# print floating-points

• 12-01-2002
lambs4
print floating-points
I have copied the below example into my compiler from a book. The example output it shows is:
Quote:

How many departments are there in the company? 7
How many employees are in the company? 45
What is the company's total payroll? 7645.32

The average number of employees per department is 6
The average payroll per department is \$1092.19
When I compile the program it gives me scientific notation for the average payroll per department instead of 1029.19. Why's that?
I'm using the Borland C++ 4.5 complier

Code:

```// Filename: DIV.CPP #include <iostream.h> #include <iomanip.h> int main() {   int numDept, totalEmp, avgDept;   float avgPay, pay;   cout <<"How many departments are there in the company? ";   cin >> numDept;   cout <<"How many employees are there in the company? ";   cin >> totalEmp;   cout <<"What is the company's total payroll? ";   cin >> pay;   avgDept = totalEmp / numDept;  // Integer division   avgPay = pay / numDept;  // Floating-point division;   cout <<"\nThe average number of per department employees "         "is " << avgDept << "\n";   cout.setf(ios::showpoint);   cout <<"The average payroll per department is \$"                   << setprecision(2) << avgPay;   return 0; }```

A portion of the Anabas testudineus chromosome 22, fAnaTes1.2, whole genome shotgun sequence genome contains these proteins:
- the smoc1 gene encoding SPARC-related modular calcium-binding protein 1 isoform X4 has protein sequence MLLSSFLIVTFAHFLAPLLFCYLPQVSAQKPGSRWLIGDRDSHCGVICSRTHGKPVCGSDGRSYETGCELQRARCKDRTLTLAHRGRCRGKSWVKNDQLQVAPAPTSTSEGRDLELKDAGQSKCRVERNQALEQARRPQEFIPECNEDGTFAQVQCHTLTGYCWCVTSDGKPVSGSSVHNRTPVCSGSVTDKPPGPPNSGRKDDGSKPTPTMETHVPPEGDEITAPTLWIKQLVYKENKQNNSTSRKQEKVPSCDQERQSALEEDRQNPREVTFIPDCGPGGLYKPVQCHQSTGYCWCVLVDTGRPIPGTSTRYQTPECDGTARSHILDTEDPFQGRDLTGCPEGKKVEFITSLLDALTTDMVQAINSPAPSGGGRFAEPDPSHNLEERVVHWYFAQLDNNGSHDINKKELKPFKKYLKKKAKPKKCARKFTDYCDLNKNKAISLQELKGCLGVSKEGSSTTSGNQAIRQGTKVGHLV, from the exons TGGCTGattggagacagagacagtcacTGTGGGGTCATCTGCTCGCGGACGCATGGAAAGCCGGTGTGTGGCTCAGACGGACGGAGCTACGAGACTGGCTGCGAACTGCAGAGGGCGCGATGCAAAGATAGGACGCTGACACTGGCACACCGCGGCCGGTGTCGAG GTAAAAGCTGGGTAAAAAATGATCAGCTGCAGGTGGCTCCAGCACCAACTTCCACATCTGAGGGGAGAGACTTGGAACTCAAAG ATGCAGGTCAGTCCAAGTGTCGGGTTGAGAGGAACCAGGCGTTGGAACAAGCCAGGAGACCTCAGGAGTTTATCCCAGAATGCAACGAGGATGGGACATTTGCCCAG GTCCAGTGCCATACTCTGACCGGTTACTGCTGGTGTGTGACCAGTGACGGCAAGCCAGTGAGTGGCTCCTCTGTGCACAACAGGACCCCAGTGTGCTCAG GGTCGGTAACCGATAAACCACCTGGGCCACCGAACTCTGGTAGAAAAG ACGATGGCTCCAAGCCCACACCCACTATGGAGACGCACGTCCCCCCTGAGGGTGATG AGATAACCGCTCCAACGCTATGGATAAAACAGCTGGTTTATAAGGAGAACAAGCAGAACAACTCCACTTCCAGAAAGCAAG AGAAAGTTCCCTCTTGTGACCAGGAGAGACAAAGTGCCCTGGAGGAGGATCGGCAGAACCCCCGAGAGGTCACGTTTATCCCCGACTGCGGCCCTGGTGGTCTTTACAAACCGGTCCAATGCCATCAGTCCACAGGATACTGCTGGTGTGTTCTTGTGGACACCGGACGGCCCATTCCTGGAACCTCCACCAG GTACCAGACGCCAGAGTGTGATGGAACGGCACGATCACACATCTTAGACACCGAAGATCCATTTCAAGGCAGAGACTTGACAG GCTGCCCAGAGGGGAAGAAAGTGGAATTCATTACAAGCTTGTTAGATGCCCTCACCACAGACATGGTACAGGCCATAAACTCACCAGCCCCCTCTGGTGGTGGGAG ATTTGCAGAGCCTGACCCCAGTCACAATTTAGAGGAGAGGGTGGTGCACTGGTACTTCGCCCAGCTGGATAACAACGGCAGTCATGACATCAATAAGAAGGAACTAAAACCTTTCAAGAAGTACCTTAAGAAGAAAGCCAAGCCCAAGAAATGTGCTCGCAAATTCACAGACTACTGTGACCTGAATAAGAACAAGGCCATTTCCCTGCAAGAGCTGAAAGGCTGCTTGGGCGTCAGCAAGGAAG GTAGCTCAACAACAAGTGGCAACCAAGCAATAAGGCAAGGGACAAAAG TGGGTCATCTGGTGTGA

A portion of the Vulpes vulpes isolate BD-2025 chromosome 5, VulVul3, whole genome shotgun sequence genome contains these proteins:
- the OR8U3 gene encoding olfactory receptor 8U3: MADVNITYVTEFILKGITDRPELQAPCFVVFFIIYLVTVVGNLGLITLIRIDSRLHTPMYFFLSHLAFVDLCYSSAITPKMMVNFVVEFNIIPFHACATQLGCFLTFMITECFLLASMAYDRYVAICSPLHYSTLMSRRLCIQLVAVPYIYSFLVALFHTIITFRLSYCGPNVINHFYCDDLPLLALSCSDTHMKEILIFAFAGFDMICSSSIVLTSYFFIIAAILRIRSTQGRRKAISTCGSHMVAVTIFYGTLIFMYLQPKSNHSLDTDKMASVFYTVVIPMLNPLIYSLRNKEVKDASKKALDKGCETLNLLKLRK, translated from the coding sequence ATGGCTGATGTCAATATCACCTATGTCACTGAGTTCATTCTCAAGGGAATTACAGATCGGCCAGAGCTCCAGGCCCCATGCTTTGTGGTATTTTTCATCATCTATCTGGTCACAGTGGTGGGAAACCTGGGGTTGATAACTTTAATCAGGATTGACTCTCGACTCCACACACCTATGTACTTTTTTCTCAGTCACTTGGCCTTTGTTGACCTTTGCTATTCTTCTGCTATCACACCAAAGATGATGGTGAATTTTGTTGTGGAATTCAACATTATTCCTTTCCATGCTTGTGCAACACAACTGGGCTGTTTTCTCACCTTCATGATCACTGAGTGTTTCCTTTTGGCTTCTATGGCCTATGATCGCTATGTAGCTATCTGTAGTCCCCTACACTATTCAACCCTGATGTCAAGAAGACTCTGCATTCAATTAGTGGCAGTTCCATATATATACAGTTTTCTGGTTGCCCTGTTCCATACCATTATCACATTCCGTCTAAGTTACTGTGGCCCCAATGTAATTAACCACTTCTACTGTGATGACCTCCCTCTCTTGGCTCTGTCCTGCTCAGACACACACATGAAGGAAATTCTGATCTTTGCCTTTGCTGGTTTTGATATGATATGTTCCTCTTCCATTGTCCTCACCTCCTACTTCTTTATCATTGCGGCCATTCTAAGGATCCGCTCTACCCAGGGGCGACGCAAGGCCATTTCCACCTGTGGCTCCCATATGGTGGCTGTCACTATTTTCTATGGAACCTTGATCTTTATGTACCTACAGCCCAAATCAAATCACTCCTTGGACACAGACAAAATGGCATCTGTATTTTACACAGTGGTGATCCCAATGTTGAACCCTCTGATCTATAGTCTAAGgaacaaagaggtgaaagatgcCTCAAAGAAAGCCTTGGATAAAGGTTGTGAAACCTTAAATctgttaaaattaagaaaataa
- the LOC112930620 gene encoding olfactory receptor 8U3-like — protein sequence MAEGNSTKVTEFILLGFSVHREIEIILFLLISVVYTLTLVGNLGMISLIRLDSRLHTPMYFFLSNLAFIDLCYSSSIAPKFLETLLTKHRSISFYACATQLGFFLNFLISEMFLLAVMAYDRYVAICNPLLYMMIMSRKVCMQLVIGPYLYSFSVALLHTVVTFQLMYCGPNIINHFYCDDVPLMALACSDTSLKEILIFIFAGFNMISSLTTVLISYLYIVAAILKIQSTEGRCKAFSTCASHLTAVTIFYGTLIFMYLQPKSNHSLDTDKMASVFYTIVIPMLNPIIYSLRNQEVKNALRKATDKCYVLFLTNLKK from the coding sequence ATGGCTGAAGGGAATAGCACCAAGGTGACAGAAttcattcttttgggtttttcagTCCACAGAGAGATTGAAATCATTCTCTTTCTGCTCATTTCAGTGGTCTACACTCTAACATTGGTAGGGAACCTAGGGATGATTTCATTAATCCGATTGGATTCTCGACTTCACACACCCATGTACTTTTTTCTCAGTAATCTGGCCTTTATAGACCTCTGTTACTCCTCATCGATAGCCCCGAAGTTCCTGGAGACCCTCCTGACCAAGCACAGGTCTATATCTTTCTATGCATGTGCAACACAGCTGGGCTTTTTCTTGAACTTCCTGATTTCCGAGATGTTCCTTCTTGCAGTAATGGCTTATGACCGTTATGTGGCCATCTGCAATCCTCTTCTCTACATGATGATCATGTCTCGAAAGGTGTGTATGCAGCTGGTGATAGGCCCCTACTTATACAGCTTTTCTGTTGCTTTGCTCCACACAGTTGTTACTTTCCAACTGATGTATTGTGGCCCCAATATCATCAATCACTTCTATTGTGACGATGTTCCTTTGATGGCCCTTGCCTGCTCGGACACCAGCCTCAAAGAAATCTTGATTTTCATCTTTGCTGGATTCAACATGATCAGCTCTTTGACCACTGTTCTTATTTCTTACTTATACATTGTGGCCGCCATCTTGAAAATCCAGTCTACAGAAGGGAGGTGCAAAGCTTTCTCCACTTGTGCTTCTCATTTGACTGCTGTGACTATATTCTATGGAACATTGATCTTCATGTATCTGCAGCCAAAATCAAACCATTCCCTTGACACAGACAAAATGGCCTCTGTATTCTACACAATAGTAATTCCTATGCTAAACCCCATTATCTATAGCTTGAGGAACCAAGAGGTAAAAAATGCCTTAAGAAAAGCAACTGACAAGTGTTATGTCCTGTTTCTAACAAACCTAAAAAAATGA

• 12-01-2002
skipper
You also need cout << fixed;. 'fixed' allows decimals to be displayed rather than scientific notation.

-Skipper

P.S. setprecision(2) will give you a displayed value of 1.2E+03 for the value of '1200'. It's the '1.2' that has had its "precision" set to '2'. Had setprecision() had an argument of '3', you would display 1.20E+03 instead.